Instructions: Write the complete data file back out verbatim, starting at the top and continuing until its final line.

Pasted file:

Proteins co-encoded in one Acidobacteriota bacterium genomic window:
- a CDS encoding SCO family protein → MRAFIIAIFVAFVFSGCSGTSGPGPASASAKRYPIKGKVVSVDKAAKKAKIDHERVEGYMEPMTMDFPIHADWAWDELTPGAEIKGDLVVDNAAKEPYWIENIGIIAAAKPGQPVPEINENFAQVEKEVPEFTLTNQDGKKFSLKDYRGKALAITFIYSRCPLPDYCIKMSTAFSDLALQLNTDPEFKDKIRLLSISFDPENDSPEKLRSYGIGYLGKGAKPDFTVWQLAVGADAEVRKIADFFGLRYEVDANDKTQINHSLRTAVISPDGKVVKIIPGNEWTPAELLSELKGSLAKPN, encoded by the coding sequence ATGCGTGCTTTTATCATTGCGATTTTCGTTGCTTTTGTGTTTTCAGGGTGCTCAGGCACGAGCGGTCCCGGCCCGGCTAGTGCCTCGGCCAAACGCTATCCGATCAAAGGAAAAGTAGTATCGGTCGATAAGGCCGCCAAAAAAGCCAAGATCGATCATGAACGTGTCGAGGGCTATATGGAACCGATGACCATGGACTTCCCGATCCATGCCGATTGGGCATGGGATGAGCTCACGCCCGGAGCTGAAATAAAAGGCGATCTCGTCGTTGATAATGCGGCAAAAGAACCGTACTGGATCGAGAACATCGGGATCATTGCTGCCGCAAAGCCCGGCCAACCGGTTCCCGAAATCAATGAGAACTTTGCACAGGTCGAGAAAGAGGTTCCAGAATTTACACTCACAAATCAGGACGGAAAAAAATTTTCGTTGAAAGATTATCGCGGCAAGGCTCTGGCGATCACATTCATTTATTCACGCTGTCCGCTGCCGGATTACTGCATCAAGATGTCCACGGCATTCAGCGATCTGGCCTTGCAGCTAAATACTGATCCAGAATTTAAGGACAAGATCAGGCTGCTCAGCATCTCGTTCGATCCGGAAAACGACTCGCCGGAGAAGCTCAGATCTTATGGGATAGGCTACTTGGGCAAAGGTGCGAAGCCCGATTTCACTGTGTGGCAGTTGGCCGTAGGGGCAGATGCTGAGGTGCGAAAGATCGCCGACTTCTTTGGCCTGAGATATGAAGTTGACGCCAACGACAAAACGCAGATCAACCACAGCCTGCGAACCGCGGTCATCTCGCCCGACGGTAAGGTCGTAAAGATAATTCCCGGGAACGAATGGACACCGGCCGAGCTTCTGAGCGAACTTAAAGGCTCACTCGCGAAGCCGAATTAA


Proteins co-encoded in one Acidobacteriota bacterium genomic window:
- a CDS encoding SCO family protein → MRAFIIAIFVAFVFSGCSGTSGPGPASASAKRYPIKGKVVSVDKAAKKAKIDHERVEGYMEPMTMDFPIHADWAWDELTPGAEIKGDLVVDNAAKEPYWIENIGIIAAAKPGQPVPEINENFAQVEKEVPEFTLTNQDGKKFSLKDYRGKALAITFIYSRCPLPDYCIKMSTAFSDLALQLNTDPEFKDKIRLLSISFDPENDSPEKLRSYGIGYLGKGAKPDFTVWQLAVGADAEVRKIADFFGLRYEVDANDKTQINHSLRTAVISPDGKVVKIIPGNEWTPAELLSELKGSLAKPN, encoded by the coding sequence ATGCGTGCTTTTATCATTGCGATTTTCGTTGCTTTTGTGTTTTCAGGGTGCTCAGGCACGAGCGGTCCCGGCCCGGCTAGTGCCTCGGCCAAACGCTATCCGATCAAAGGAAAAGTAGTATCGGTCGATAAGGCCGCCAAAAAAGCCAAGATCGATCATGAACGTGTCGAGGGCTATATGGAACCGATGACCATGGACTTCCCGATCCATGCCGATTGGGCATGGGATGAGCTCACGCCCGGAGCTGAAATAAAAGGCGATCTCGTCGTTGATAATGCGGCAAAAGAACCGTACTGGATCGAGAACATCGGGATCATTGCTGCCGCAAAGCCCGGCCAACCGGTTCCCGAAATCAATGAGAACTTTGCACAGGTCGAGAAAGAGGTTCCAGAATTTACACTCACAAATCAGGACGGAAAAAAATTTTCGTTGAAAGATTATCGCGGCAAGGCTCTGGCGATCACATTCATTTATTCACGCTGTCCGCTGCCGGATTACTGCATCAAGATGTCCACGGCATTCAGCGATCTGGCCTTGCAGCTAAATACTGATCCAGAATTTAAGGACAAGATCAGGCTGCTCAGCATCTCGTTCGATCCGGAAAACGACTCGCCGGAGAAGCTCAGATCTTATGGGATAGGCTACTTGGGCAAAGGTGCGAAGCCCGATTTCACTGTGTGGCAGTTGGCCGTAGGGGCAGATGCTGAGGTGCGAAAGATCGCCGACTTCTTTGGCCTGAGATATGAAGTTGACGCCAACGACAAAACGCAGATCAACCACAGCCTGCGAACCGCGGTCATCTCGCCCGACGGTAAGGTCGTAAAGATAATTCCCGGGAACGAATGGACACCGGCCGAGCTTCTGAGCGAACTTAAAGGCTCACTCGCGAAGCCGAATTAA